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Let’s use the C-word more often, and really mean it

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Someone wrote in with a comment that almost made me clap:

“You use the word compassion sometimes. I like the *idea* of compassion, but I don’t know, it irritates me. I’m not saying I’m not compassionate, I think I am. I just hear it used by a lot of people I don’t like. Not you, other people. Fluffy people who have all the Chicken Soup for the Soul books. I hate that word but I still think it’s a good thing, whatever it is exactly…”

I added capital letters and removed an LOL or two, but he captured my thoughts exactly.

I avoid it too because it has undeserved connotations about sissiness and self-importance. But I guess I have let the C-word slip a few times, sorry.

Compassion, as a word, hasn’t really found a widely-accepted role in our culture. Not everyone is comfortable with it. I think part of its problem is that it contains the dubious word “passion.” Part of the ick-quality of this word comes from its shameless overuse in marketing this last decade (along with fellow bad words “dreams” and “excellence”) of everything from DeBeers diamonds to mortgage brokers.

I think it might help to clarify that the “passion” part of compassion actually refers to suffering, not to enthusiasm for watercolors or for the Allman Brothers Band. Think The Passion of the Christ, not “I have a passion for 1960s girl groups.” The “com” part refers to “with another.”

Politicians conspicuously avoid it, because it sounds like they support a welfare state. Too risky to bust out the C-word in a forum where you’re pandering for the widest and shallowest approval possible. Too many people don’t know what it means. The C-word is a bad word outside the Green Party.

Compassion is associated with bleeding heart socialists, self-help junkies, hippies who sob over dead trees, pasty-faced emos and any other people who suffer from throes of uncontrollable sympathy — even the misguided commies who want to give away health care! (Can you imagine?! Helping people without demanding their money! Some people are sick.)

The C-word has been relegated to these weak and senseless groups, when really it’s something that everyone would be in favor of it if they knew what it was and understood what its implications are. 

It has a murky definition. I looked up a few commercial ones and they’re no good:

Deep awareness of the suffering of another coupled with the wish to relieve it.

A feeling of deep sympathy and sorrow for another who is stricken by misfortune, accompanied by a strong desire to alleviate the suffering.

Makes me think the different dictionaries just copy each other, and haven’t had staff writers since Google came out. I don’t know how to know whether my awareness is Deep enough for Webster’s approval.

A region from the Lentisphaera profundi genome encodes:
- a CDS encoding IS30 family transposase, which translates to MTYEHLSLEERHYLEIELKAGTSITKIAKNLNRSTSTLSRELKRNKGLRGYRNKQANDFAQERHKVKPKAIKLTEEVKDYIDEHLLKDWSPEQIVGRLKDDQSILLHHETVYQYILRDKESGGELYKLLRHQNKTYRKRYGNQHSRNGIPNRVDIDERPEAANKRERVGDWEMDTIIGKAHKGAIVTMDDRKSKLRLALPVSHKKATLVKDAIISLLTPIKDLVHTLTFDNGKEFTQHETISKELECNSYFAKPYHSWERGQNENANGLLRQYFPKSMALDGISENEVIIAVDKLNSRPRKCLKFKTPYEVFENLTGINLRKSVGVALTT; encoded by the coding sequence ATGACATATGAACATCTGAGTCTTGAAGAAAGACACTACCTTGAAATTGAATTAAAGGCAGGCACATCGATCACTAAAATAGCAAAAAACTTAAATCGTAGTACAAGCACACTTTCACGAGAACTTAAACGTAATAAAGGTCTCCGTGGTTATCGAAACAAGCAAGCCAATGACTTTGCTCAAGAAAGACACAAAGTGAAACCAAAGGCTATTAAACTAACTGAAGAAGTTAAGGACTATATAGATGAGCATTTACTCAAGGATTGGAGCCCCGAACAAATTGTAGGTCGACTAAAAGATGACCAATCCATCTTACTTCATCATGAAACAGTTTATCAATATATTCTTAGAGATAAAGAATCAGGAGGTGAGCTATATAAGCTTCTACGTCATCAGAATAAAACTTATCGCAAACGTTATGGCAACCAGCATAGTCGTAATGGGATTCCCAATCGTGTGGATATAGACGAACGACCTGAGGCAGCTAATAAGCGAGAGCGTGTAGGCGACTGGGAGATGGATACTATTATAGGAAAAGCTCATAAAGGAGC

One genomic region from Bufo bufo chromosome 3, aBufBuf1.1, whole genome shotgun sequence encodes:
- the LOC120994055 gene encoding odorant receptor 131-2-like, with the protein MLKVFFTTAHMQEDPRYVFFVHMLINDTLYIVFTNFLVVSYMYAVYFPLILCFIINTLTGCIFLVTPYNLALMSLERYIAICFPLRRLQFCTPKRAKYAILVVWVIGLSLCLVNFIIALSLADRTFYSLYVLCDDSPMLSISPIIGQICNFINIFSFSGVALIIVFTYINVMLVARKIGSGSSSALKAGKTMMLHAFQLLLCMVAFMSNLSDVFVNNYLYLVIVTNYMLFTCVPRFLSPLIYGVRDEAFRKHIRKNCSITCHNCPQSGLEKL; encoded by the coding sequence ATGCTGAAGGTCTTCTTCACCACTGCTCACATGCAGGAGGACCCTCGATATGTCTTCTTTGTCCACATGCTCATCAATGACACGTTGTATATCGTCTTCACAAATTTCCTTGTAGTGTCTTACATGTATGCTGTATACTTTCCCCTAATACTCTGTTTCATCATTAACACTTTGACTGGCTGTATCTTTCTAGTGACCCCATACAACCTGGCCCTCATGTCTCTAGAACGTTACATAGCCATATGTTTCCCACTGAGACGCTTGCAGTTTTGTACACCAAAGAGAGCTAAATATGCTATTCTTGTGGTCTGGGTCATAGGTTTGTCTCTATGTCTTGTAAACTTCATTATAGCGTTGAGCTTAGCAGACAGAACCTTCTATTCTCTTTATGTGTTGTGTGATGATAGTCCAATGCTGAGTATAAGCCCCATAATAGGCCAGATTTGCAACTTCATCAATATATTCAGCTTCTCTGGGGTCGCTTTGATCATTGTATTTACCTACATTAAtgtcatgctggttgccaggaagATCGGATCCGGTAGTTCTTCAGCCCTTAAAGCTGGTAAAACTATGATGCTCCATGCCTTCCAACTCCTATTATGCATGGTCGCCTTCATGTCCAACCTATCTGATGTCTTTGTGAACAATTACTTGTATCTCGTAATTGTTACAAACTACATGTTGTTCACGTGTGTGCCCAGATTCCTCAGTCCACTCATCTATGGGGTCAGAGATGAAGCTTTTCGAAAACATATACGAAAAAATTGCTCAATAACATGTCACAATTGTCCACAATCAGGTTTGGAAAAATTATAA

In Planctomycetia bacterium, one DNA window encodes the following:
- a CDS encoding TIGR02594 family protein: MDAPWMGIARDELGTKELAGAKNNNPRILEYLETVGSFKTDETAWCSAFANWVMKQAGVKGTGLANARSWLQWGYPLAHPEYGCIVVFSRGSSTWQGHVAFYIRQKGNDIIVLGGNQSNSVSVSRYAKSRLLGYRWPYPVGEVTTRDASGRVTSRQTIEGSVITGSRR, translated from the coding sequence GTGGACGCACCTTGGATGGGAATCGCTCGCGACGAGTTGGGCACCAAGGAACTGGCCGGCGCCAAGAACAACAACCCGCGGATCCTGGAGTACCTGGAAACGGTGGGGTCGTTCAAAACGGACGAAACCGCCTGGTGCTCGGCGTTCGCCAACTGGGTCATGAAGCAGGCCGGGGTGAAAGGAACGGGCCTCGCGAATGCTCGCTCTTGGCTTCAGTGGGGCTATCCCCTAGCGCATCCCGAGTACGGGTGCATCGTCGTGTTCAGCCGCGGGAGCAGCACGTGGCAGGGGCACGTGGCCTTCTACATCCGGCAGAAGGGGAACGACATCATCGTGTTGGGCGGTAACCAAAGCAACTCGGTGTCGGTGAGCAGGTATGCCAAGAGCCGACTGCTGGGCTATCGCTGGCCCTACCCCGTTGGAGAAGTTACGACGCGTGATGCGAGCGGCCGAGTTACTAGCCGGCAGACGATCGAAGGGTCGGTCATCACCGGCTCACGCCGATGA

Maybe the dictionary people are the authorities here, but if they are then I have to come up with a different C-word, because what I think of as compassion is a little more specific than that. In my mind:

Compassion is a voluntary sensitivity to the internal experience of another.

Just like you are having a real internal experience whenever you’re embarassed, bleeding, overworked, marginalized or afraid, so are other people. They’re having them all the time, they’re just as real and intense as yours, and your presence and actions affect the flavor and quality of the experience others have.

To be compassionate is to act with a conscious understanding that others have an internal experience too. This is not the same as simply being kind, which can have all sorts of motivations that have only to do with your own experience. It’s also not the same as sympathy — simply suffering over another’s suffering — which generally keeps you preoccupied with your experience, now that it sucks too.

Yes, like it or not, everywhere you go, people are having intense internal experiences and your actions are always a part of it, or always have the potential to be a part of it. If you and I are sharing a booth at a diner, and I pick my nose while you’re trying to eat pea soup, I am affecting your current experience somewhat. I may even be dominating it, all with my simple gesture.

I’m not necessarily trying to do anything to your internal experience, I’m trying to do something to my nose, but the things I do invariably affect other people whether I’m aware of that or not.

It’s entirely possible to spend most of our lives heeding social conventions, apologizing whenever appropriate, and being otherwise courteous, without actually understanding the reality that others also have these ongoing, live, private experiences.

We’re all normally quite preoccupied with our own, and if you and I do happen to have coffee one day and I don’t pick my nose while you’re talking to me, it may not have anything whatsoever to do with my consideration for your experience. I may just not want you to think I’m someone who would do that, which has everything to do with my sensitivity to my own internal experience, and represents no evidence of my sensitivity to yours.

But once that fact really clicks in you — that other people are constantly having internal experiences which are no different than the one you’ve been having since birth — then the cat’s out of the bag. You can no longer deny that you must give consideration to that whenever you act, unless you’re planning on playing the sociopath angle for the rest of your life.